Mount Etna, Sicily

Day 6: Taormina

Spend your penultimate day exploring the picturesque town of Taormina, perched high above the Ionian Sea. Begin your day with a visit to the ancient Greek Theater, which offers breathtaking views of Mount Etna and the coastline below. Wander through the charming streets of Taormina’s historic center, lined with elegant palazzos, boutiques, and artisanal shops. Don’t miss the chance to sample Sicily’s famous almond sweets at one of the local pasticcerias. In the afternoon, relax on the beautiful beaches of Taormina, such as Isola Bella, a tiny island nature reserve connected to the mainland by a narrow strip of sand. As the sun sets, indulge in a romantic dinner at one of Taormina’s rooftop restaurants, enjoying panoramic views of the sparkling sea below.

Taormina, Sicily
Taormina, Sicily

Day 7: Catania and Departure

On your final day, explore the vibrant city of Catania before departing from Sicily. Start your day with a visit to the bustling fish market at Piazza del Duomo, where you can experience the lively atmosphere and sample fresh seafood delicacies. Stroll through the historic center to admire Catania’s magnificent Baroque architecture, including the iconic Cathedral of Sant’Agata and the imposing Ursino Castle. Take some time to explore the city’s vibrant street art scene, with colorful murals adorning the walls of buildings throughout the city. Before you leave, be sure to indulge in one last Sicilian meal at a traditional trattoria, savoring the flavors of the island one last time before bidding farewell to Sicily.


Accommodation options in Sicily

Rocco Forte Villa Igiea

Rocco Forte Villa Igiea, Palermo

Salita Belmonte 43, 90142 Palermo

This luxurious hotel offers stunning views of the Mediterranean Sea and is located in a historic building. It features elegant rooms, a swimming pool, and exquisite dining options.


Grand Hotel Timeo

Belmond Grand Hotel Timeo, Taormina

Teatro Greco 59, 98039 Taormina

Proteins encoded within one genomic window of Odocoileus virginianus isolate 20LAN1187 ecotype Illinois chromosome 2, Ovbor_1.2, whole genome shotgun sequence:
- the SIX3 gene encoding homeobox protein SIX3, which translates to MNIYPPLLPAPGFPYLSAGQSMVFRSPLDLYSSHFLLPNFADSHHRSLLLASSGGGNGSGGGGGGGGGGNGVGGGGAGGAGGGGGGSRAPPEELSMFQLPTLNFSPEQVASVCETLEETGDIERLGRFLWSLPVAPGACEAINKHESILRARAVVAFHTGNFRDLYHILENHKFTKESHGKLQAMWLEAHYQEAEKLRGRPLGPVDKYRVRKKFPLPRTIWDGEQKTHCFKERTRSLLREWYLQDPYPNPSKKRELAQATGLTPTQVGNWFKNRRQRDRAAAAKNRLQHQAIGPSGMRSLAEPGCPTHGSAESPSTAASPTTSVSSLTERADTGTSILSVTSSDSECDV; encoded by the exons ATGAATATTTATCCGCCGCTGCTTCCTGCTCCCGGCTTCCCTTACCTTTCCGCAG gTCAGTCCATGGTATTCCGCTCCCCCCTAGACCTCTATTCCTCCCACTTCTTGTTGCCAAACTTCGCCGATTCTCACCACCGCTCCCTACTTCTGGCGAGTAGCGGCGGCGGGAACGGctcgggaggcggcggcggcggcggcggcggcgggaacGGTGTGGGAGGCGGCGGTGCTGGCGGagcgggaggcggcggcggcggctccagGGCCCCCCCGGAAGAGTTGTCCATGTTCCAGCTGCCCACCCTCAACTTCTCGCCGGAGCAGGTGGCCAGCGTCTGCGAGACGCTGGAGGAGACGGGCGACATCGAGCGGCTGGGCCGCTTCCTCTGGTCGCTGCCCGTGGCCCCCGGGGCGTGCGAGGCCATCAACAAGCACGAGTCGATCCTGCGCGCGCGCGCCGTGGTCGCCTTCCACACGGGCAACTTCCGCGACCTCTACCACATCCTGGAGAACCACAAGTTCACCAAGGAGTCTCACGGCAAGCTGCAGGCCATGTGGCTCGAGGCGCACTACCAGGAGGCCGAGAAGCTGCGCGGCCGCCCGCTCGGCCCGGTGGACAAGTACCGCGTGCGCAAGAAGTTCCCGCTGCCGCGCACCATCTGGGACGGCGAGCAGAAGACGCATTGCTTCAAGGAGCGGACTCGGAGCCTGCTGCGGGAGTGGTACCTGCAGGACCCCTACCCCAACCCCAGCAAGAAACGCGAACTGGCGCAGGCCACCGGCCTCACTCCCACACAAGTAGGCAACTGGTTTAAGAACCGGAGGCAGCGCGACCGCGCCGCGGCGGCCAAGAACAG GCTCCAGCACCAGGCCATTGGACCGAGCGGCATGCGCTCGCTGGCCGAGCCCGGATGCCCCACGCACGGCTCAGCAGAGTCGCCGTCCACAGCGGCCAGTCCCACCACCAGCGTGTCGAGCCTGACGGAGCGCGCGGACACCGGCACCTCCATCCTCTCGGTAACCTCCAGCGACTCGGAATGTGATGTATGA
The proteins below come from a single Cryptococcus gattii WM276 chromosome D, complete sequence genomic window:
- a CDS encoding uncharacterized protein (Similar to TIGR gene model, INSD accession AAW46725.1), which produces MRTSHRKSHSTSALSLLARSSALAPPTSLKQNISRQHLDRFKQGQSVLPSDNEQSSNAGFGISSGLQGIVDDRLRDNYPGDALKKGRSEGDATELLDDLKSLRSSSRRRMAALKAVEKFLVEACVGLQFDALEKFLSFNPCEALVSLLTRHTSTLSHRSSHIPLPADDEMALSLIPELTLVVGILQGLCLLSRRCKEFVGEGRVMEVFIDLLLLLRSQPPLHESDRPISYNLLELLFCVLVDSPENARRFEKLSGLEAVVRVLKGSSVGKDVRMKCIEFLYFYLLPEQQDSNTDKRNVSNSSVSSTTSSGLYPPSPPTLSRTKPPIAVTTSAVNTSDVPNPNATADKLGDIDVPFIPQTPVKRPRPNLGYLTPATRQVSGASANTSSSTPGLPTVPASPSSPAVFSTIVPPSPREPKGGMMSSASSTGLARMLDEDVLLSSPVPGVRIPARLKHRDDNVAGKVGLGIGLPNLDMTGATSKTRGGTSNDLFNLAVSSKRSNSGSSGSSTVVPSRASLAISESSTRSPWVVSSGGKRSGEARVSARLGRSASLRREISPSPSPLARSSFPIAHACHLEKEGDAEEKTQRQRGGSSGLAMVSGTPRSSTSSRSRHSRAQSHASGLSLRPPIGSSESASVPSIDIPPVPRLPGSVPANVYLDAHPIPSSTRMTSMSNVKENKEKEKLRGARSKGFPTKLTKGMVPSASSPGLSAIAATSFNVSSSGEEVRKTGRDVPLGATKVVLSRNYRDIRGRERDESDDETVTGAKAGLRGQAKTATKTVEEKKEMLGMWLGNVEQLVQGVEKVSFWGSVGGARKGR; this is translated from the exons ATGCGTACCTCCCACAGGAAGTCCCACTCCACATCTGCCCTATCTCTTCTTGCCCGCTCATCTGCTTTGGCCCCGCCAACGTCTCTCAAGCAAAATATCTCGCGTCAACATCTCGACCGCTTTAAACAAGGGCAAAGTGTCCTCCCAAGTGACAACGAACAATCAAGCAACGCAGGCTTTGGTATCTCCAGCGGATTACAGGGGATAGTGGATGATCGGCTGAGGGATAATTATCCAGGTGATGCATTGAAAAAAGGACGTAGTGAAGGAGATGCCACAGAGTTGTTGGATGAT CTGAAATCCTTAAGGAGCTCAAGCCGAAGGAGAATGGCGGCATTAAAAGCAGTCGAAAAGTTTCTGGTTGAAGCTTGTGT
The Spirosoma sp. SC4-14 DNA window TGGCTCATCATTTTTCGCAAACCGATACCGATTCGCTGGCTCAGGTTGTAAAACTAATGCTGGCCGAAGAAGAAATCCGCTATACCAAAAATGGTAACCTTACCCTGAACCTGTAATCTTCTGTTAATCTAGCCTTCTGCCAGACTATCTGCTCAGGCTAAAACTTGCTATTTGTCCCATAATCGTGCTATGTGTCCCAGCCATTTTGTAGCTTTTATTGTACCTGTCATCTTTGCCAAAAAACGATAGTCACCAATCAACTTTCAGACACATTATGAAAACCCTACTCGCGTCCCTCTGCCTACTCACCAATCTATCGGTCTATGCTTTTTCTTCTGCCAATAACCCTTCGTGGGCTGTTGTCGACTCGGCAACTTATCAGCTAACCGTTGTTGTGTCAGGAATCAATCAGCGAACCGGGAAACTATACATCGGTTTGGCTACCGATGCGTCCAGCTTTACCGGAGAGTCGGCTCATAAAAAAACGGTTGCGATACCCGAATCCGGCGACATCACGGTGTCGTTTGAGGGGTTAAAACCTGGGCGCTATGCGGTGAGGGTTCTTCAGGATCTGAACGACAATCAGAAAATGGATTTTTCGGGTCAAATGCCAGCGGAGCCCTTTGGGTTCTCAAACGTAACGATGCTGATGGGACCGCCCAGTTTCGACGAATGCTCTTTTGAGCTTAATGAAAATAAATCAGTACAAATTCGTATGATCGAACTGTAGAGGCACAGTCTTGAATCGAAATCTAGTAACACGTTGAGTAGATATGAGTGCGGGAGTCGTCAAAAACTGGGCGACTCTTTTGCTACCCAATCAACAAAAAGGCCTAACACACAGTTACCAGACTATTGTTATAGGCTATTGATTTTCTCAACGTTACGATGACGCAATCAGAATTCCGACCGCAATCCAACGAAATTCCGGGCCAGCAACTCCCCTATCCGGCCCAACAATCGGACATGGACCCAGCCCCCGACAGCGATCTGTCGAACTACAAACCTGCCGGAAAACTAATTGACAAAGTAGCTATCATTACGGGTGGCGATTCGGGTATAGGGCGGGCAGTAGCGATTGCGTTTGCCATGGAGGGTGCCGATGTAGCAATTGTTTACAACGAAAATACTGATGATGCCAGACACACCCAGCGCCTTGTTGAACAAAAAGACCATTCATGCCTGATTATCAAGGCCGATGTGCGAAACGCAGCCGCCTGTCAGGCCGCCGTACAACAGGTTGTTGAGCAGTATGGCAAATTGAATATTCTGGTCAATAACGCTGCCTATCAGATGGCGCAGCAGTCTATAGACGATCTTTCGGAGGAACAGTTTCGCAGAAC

Situated in the picturesque town of Taormina, this iconic hotel boasts breathtaking views of Mount Etna and the Ionian Sea. Guests can enjoy beautifully appointed rooms, a swimming pool, and impeccable service.


Dimora delle Balze

Dimora delle Balze, Noto

ss287 al km 6.3, 96017 Noto

This charming boutique hotel is housed in a renovated 19th-century farmhouse surrounded by olive groves and citrus orchards. Guests can relax in stylish rooms, unwind by the pool, and savor organic meals made with locally sourced ingredients.


What’s the best time to visit Sicily?

The best time to visit Sicily is during the spring (April to June) and fall (September to October) when the weather is pleasantly warm, ideal for exploring the island’s rich cultural heritage, scenic landscapes, and pristine beaches. During these seasons, you’ll encounter fewer tourists compared to the peak summer months, allowing for a more relaxed and authentic experience. Spring brings blooming flowers and moderate temperatures, while fall offers cooler weather and vibrant autumn colors. Summer (July to August) can be hot and crowded, though it’s perfect for beachgoers and those seeking lively festivals. Winter (December to February) is quieter but still offers mild temperatures and cultural experiences.

A few facts facts about Sicily:

Sicily, the largest island in the Mediterranean Sea, boasts a rich history, diverse culture, and stunning natural beauty. Here are a few facts about this captivating destination:

  • Cultural Melting Pot: Sicily has been influenced by various civilizations throughout history, including the Greeks, Romans, Arabs, Normans, and Spanish, resulting in a unique blend of architecture, cuisine, and traditions.
  • Mount Etna: The island is home to Mount Etna, one of the world’s most active volcanoes. Standing at over 3,300 meters (10,900 feet), it is Europe’s tallest volcano and offers breathtaking landscapes and adventurous opportunities for hiking and exploration.
  • Ancient Ruins: Sicily boasts a wealth of ancient ruins, including the Valley of the Temples near Agrigento, which features remarkably preserved Greek temples dating back to the 5th century BCE.
  • Culinary Delights: Sicilian cuisine is renowned for its fresh and flavorful ingredients, with dishes such as arancini (stuffed rice balls), caponata (eggplant stew), cannoli (sweet pastry), and granita (flavored ice dessert) delighting food enthusiasts worldwide.
  • Stunning Coastline: Sicily’s coastline stretches for over 1,000 kilometers (620 miles) and is dotted with picturesque beaches, hidden coves, and charming fishing villages, offering ample opportunities for relaxation and seaside adventures.
Isola Bella in Taormina, Sicily